Burque Media spoke with the snickering supervillain and her partner in crime as they drove home to Virginia after Desiree Fairooz was convicted of disrupting the confirmation hearing in D.C. for Trump’s hard right attorney general, Jeff Sessions.
By Tom O’Connell
ALBUQUERQUE, May 6, 2017 — The First Amendment couldn’t catch a break this week. In fact, that sacred but pesky protection keeps getting its ass handed to it. Americans’ freedom boners stand proudly erect as Trump’s White House rolls out one shitty freedom-boning policy after another, and legislators around the country pass laws putting protesters at risk of being arrested or run down by freedumb-loving super-patriots.
Let’s look at the most recent assaults this week on a basic right that millions of good decent hard-working Americans handed over with a nostalgic but weary sigh to a cabal of rich guys in suits who then started kicking it to death.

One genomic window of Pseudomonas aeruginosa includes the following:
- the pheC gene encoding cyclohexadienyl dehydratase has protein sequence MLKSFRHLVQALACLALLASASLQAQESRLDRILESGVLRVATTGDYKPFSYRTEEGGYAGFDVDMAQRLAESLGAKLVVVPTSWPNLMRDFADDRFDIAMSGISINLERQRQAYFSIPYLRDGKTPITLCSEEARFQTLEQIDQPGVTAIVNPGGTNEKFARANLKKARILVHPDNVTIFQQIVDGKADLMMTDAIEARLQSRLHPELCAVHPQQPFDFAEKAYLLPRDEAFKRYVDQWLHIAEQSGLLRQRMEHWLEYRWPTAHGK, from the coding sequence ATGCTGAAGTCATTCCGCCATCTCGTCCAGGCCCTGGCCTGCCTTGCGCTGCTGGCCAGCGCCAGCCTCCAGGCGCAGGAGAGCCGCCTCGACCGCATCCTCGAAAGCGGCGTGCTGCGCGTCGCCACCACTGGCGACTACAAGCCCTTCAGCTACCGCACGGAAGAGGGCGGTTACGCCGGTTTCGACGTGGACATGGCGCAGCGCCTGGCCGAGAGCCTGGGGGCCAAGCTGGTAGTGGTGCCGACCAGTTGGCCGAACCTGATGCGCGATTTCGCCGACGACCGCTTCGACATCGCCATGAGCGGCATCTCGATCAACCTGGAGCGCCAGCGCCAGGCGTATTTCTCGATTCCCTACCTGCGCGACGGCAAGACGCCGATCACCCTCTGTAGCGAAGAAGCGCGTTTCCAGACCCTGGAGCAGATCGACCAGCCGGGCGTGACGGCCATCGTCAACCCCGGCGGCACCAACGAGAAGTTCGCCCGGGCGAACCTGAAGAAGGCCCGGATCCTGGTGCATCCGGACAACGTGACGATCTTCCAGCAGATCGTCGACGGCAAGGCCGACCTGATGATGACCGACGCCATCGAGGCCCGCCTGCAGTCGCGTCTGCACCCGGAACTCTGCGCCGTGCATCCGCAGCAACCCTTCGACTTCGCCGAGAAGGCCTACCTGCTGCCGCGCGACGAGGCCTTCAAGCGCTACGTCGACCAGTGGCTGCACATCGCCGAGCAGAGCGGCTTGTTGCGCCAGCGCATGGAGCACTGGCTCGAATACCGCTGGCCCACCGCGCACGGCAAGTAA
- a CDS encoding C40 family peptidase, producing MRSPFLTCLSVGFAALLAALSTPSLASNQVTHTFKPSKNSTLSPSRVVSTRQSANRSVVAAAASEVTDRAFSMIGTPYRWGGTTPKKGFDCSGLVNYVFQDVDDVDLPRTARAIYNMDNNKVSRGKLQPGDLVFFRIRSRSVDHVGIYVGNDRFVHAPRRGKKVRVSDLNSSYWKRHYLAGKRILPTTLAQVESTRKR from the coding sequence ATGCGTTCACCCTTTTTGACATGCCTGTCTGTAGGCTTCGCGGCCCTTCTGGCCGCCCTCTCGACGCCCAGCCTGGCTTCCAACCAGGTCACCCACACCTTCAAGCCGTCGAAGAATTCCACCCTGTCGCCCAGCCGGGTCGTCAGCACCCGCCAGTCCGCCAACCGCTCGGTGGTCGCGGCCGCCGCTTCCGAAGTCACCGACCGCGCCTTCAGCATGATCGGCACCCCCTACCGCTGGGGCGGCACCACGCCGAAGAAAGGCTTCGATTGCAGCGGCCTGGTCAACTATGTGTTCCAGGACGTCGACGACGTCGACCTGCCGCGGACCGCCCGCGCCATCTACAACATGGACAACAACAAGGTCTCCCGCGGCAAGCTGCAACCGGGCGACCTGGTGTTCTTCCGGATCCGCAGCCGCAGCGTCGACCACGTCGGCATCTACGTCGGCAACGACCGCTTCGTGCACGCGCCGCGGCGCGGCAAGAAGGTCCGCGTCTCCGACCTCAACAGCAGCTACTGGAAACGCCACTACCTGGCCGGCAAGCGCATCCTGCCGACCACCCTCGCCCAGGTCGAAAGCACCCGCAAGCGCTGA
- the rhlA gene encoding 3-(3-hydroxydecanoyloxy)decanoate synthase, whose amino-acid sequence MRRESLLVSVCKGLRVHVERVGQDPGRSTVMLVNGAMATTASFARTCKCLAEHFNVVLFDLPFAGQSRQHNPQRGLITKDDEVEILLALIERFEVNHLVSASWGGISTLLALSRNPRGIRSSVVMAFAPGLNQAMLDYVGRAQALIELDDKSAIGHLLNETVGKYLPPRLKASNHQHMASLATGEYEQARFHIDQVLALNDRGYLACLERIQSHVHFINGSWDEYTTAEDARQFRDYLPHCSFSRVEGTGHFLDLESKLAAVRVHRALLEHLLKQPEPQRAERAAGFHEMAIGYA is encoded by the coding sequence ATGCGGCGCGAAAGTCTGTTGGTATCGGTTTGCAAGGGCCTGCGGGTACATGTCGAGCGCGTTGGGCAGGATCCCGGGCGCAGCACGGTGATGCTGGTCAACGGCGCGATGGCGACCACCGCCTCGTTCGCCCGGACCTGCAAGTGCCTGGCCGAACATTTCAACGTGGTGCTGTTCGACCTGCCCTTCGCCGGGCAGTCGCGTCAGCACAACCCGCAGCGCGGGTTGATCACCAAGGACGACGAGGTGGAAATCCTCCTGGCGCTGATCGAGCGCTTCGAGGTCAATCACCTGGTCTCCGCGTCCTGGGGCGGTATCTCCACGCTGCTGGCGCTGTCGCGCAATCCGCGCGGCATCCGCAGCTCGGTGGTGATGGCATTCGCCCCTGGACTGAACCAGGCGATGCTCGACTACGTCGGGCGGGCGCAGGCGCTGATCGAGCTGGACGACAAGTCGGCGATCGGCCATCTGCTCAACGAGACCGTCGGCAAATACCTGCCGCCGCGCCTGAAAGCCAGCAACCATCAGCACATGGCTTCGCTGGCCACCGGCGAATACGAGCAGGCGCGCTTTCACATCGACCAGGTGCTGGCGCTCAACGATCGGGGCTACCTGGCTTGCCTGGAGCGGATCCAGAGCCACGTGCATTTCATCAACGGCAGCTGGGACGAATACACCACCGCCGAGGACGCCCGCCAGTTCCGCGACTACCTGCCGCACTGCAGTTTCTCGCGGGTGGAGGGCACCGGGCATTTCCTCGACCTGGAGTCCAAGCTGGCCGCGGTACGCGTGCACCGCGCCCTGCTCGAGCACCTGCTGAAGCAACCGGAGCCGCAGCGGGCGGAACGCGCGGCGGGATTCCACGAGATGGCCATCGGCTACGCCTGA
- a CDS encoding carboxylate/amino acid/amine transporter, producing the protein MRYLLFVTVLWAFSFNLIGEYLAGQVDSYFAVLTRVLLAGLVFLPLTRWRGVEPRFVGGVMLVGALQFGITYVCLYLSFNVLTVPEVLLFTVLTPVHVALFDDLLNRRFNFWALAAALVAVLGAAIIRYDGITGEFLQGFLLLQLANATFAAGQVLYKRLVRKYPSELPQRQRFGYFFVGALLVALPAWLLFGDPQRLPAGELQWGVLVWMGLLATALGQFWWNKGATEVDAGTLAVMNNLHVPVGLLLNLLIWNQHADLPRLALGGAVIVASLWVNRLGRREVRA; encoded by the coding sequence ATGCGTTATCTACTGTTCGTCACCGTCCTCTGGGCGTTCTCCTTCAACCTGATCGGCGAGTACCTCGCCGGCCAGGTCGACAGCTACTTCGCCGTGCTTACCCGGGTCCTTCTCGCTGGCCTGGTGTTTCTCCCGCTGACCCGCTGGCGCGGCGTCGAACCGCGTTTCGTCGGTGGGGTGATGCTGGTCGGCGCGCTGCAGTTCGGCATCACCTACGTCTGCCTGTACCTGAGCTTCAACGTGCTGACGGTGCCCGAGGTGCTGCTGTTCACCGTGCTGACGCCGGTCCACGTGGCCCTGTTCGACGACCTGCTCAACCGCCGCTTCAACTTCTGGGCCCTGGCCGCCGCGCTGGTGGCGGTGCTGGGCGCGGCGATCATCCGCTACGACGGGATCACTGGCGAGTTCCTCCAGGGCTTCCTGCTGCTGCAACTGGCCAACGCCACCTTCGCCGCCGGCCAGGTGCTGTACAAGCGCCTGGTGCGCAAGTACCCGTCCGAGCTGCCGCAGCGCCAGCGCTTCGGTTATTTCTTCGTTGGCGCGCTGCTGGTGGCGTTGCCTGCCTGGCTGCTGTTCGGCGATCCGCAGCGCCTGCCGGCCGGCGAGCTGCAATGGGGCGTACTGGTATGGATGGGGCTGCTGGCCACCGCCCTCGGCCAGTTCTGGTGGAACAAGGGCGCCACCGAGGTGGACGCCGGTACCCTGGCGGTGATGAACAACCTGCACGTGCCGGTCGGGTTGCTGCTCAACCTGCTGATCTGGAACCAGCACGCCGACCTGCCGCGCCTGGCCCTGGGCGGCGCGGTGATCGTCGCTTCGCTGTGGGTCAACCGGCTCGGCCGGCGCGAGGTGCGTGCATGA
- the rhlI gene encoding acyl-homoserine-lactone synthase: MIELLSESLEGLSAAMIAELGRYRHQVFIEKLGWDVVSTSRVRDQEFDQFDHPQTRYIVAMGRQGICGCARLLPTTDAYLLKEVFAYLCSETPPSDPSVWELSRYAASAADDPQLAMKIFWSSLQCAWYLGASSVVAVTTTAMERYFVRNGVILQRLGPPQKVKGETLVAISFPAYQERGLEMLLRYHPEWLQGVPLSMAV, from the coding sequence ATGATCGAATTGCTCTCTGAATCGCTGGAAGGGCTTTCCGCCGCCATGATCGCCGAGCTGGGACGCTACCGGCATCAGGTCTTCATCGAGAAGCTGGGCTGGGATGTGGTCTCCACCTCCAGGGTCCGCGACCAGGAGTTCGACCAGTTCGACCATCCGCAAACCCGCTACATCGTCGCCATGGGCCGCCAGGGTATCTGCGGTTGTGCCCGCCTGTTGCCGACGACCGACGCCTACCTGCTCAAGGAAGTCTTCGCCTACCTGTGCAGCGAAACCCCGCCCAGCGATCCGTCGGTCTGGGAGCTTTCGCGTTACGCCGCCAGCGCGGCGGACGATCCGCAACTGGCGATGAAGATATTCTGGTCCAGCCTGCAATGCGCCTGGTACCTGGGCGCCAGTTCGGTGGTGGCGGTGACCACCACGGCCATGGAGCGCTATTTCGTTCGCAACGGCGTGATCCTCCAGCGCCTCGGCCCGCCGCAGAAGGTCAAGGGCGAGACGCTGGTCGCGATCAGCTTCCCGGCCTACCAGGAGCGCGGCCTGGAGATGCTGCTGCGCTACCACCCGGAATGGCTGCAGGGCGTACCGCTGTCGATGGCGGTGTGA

- The Federal Communications Commission is investigating late-night talk uncle Stephen Colbert’s horrifying attack on decency when he joked about Trump being Putin’s on-demand sex receptacle. “The only thing your mouth is good at is being Vladimir Putin’s cock holster,” said Colbert on Monday night’s show.
- Protesters in Oklahoma who take on oil and gas pipelines could be targeted by two new bills that increase penalties for protesters who are found to have illegally trespassed on property that contains a “critical infrastructure facility.” Any organization found to have supported illegal trespassers could be fined up to $1 million.
- The North Carolina House passed a bill that basically encourages drivers to take out protesters with their Confederate-flag-festooned pickup trucks.